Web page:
It's all a version of apartheid. The haves try to justify to the have-nots why they should be content with their life, and cannot expect things to change. In the caste system you could improve your lot only upon rebirth, if you had been a dutiful [whatever] in your present life. In Christianity yes, your afterlife is not on this earth. Either way, attempts to improve the here-and-now are viewed as impious.
    I've been called a criminal, a terrorist, and a threat to the known universe. But everything you were told is a lie. The truth is, they've taken our freedom, our home, and our future. The time has come for all humanity to take a stand...

  5. #75
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    Quote Originally Posted by SubtleFighter View Post
    It counts if you have switched denominations or if you have gone from a religious person to an atheist/agnostic (or vice versa).

    What religion did you switch to?
    What did you switch from?
    And what was the reason for the change?
    No I've never changed.

  6. #76
    Senior Member danseen's Avatar
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    Was raised a Christian, but am now an atheist.

  7. #77
    violaine
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    Yes. I left the religion I was raised in. It was hard to leave as it meant losing a lot of family and friends, (their choice). But it was not even in the realms of possibility for me to stay. It was never a good fit. I always had questions about the glaring inconsistencies I noticed in their teachings; one isn't supposed to have such thoughts let alone voice them aloud. Even though I lost lots of people I loved, I'm so much happier now. I have my own little family and much better friends. (Makes me think of the Book of Job, lol). Every day since I left is a gift. <3.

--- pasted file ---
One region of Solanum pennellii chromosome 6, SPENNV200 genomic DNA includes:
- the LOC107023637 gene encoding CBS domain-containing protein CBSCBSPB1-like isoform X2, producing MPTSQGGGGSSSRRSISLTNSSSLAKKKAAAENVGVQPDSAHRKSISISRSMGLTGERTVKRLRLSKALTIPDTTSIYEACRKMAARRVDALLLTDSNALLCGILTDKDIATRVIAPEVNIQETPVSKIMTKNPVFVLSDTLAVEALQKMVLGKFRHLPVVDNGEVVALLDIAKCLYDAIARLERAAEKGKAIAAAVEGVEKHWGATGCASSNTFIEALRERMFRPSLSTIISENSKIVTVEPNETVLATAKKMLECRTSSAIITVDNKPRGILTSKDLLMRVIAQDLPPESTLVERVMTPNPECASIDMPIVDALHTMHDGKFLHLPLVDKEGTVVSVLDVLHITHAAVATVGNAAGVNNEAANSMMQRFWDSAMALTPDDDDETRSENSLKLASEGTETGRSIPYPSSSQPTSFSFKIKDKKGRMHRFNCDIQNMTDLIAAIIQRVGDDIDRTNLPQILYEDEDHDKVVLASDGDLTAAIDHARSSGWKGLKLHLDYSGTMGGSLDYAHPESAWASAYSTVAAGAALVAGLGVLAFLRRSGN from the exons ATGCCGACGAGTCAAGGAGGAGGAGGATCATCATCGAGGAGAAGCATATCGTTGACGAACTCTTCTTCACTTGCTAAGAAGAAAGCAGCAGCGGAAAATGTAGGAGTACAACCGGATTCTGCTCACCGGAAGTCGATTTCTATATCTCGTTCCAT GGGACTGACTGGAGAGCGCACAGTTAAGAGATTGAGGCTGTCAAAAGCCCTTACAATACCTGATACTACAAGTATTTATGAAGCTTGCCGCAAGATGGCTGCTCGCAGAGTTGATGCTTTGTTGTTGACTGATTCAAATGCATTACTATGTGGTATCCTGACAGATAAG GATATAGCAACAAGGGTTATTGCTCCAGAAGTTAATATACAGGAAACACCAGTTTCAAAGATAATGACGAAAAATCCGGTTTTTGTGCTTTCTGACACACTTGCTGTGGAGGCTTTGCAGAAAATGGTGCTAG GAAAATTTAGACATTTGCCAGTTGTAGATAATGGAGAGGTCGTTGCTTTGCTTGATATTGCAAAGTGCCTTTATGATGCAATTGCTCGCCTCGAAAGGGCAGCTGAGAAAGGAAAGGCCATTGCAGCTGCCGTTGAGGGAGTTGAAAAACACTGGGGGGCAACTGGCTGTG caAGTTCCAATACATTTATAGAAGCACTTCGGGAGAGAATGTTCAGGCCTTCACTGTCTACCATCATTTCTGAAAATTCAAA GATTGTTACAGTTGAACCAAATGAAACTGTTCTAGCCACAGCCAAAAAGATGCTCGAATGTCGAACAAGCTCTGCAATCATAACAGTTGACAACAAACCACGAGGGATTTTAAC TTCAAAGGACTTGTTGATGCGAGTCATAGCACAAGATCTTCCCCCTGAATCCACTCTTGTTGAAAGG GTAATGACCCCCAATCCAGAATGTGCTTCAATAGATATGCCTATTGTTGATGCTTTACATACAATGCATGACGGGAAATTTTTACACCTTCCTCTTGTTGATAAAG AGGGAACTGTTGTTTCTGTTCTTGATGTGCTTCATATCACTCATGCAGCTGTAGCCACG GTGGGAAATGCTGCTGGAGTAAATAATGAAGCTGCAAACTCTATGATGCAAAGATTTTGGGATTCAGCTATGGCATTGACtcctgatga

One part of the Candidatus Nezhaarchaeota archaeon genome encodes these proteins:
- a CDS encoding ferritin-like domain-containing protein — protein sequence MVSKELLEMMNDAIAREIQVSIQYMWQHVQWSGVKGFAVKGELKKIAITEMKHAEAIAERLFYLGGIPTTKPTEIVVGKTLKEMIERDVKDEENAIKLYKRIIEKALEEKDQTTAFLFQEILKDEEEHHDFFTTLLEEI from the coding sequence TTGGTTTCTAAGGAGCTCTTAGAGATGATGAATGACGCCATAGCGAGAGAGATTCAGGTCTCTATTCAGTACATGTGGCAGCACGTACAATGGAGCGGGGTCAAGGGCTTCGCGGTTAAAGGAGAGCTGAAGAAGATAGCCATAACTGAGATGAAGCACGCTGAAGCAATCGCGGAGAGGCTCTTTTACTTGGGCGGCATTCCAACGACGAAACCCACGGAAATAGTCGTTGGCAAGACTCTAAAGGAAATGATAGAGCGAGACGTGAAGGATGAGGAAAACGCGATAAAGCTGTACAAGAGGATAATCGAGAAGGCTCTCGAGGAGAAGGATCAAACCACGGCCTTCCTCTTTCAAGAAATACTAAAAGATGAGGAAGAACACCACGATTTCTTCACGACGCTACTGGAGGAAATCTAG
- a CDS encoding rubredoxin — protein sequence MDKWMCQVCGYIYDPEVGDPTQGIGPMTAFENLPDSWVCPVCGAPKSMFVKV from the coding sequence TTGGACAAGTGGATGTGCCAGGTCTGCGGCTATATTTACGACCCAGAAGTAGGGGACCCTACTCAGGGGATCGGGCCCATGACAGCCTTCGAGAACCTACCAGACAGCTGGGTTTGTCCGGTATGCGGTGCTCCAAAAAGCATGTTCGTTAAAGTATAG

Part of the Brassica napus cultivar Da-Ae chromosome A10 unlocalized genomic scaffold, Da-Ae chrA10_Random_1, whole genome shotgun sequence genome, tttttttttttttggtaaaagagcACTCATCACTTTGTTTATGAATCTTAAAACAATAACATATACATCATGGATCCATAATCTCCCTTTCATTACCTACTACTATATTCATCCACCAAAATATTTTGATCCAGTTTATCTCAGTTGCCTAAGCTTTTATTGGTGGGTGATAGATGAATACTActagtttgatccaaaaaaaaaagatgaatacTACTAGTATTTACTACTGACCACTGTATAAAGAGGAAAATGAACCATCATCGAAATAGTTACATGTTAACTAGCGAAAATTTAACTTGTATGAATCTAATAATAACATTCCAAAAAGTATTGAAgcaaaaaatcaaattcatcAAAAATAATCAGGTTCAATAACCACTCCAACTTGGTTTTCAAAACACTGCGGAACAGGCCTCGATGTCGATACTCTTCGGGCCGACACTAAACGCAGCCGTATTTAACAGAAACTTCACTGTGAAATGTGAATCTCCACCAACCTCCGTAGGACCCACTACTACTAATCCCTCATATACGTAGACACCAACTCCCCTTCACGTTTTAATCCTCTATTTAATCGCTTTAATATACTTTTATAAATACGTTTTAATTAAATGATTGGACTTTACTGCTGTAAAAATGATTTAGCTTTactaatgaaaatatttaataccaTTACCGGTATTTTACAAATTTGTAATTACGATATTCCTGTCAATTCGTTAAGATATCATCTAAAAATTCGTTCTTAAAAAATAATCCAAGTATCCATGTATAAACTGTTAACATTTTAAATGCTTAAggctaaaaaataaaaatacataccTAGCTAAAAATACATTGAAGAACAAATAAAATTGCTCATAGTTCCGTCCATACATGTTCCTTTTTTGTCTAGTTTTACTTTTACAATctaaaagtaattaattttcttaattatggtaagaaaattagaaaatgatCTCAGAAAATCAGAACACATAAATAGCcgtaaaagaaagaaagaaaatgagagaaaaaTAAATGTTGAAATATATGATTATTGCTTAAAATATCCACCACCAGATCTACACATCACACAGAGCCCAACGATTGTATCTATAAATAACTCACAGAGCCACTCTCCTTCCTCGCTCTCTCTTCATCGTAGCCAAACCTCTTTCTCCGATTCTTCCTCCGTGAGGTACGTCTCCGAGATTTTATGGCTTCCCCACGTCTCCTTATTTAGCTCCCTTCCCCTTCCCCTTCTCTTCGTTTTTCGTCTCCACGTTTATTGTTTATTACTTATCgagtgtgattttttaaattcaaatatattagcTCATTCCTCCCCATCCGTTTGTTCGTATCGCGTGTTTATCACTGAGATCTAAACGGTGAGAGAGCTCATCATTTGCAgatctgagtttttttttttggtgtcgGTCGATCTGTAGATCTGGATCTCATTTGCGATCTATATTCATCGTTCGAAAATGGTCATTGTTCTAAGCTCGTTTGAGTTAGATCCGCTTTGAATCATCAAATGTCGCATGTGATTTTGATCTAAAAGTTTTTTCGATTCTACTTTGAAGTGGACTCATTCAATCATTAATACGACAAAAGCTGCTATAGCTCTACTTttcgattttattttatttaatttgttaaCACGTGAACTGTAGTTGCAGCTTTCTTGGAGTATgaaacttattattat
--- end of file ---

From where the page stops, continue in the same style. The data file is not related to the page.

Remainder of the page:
8. #78
    Post Human Post Qlip's Avatar
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    Quote Originally Posted by violaine View Post
    Yes. I left the religion I was raised in. It was hard to leave as it meant losing a lot of family and friends, (their choice). But it was not even in the realms of possibility for me to stay. It was never a good fit. I always had questions about the glaring inconsistencies I noticed in their teachings; one isn't supposed to have such thoughts let alone voice them aloud. Even though I lost lots of people I loved, I'm so much happier now. I have my own little family and much better friends. (Makes me think of the Book of Job, lol). Every day since I left is a gift. <3.
    It's funny how bible stories still convey meaning to us, even though we're not in it. I ran into an ex-JW yesterday and she also name dropped some Biblical Characters. Because of our 'education', I get along great with the Jewish peeps. In some ways (in some much deeper ways), it's added value to my life.

  9. #79
    violaine
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    @Qlip - Yeah, I feel a strange kinship with Jewish peeps too. I will say that all of that door-knocking forced me to be comfortable approaching strangers. Def dealt with any social anxiety head on, which was invaluable to me as an introvert.

    I feel really happy when someone asks me a question regarding the religion though and I can't quite remember what the answer is! :-D

  10. #80
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    No. I didn't know what religion was until I was 11. What a weird thing, I thought.
    4w5-9w1-5w4